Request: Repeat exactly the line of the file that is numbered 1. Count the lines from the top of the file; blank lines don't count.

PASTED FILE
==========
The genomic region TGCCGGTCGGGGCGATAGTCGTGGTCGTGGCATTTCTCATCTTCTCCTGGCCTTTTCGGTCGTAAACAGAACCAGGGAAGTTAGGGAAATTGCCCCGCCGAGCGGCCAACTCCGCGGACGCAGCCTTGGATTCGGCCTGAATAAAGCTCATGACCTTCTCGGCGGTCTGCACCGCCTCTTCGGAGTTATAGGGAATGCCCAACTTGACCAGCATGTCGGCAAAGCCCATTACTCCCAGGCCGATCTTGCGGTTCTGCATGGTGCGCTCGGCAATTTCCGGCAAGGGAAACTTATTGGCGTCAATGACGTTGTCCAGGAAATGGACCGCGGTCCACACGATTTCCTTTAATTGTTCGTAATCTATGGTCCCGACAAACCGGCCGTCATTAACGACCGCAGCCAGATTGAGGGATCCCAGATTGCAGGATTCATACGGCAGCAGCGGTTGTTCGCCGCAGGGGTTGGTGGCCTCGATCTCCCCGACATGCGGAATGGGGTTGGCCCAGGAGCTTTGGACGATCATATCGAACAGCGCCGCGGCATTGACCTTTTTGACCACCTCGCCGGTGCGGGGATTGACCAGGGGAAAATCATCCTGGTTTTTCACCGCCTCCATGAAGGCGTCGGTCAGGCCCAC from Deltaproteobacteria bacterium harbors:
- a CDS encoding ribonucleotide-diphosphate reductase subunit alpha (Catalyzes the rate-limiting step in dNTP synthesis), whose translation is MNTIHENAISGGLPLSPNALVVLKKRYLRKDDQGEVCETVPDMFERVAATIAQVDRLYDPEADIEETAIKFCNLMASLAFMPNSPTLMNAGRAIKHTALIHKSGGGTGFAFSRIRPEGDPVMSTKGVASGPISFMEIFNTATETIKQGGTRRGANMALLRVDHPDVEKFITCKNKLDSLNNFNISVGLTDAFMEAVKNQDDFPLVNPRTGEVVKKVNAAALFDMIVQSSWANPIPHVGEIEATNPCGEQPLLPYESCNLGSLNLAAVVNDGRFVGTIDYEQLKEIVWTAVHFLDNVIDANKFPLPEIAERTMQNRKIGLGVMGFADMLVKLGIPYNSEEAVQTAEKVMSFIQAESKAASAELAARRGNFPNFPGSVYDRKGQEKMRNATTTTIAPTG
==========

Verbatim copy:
The genomic region TGCCGGTCGGGGCGATAGTCGTGGTCGTGGCATTTCTCATCTTCTCCTGGCCTTTTCGGTCGTAAACAGAACCAGGGAAGTTAGGGAAATTGCCCCGCCGAGCGGCCAACTCCGCGGACGCAGCCTTGGATTCGGCCTGAATAAAGCTCATGACCTTCTCGGCGGTCTGCACCGCCTCTTCGGAGTTATAGGGAATGCCCAACTTGACCAGCATGTCGGCAAAGCCCATTACTCCCAGGCCGATCTTGCGGTTCTGCATGGTGCGCTCGGCAATTTCCGGCAAGGGAAACTTATTGGCGTCAATGACGTTGTCCAGGAAATGGACCGCGGTCCACACGATTTCCTTTAATTGTTCGTAATCTATGGTCCCGACAAACCGGCCGTCATTAACGACCGCAGCCAGATTGAGGGATCCCAGATTGCAGGATTCATACGGCAGCAGCGGTTGTTCGCCGCAGGGGTTGGTGGCCTCGATCTCCCCGACATGCGGAATGGGGTTGGCCCAGGAGCTTTGGACGATCATATCGAACAGCGCCGCGGCATTGACCTTTTTGACCACCTCGCCGGTGCGGGGATTGACCAGGGGAAAATCATCCTGGTTTTTCACCGCCTCCATGAAGGCGTCGGTCAGGCCCAC from Deltaproteobacteria bacterium harbors: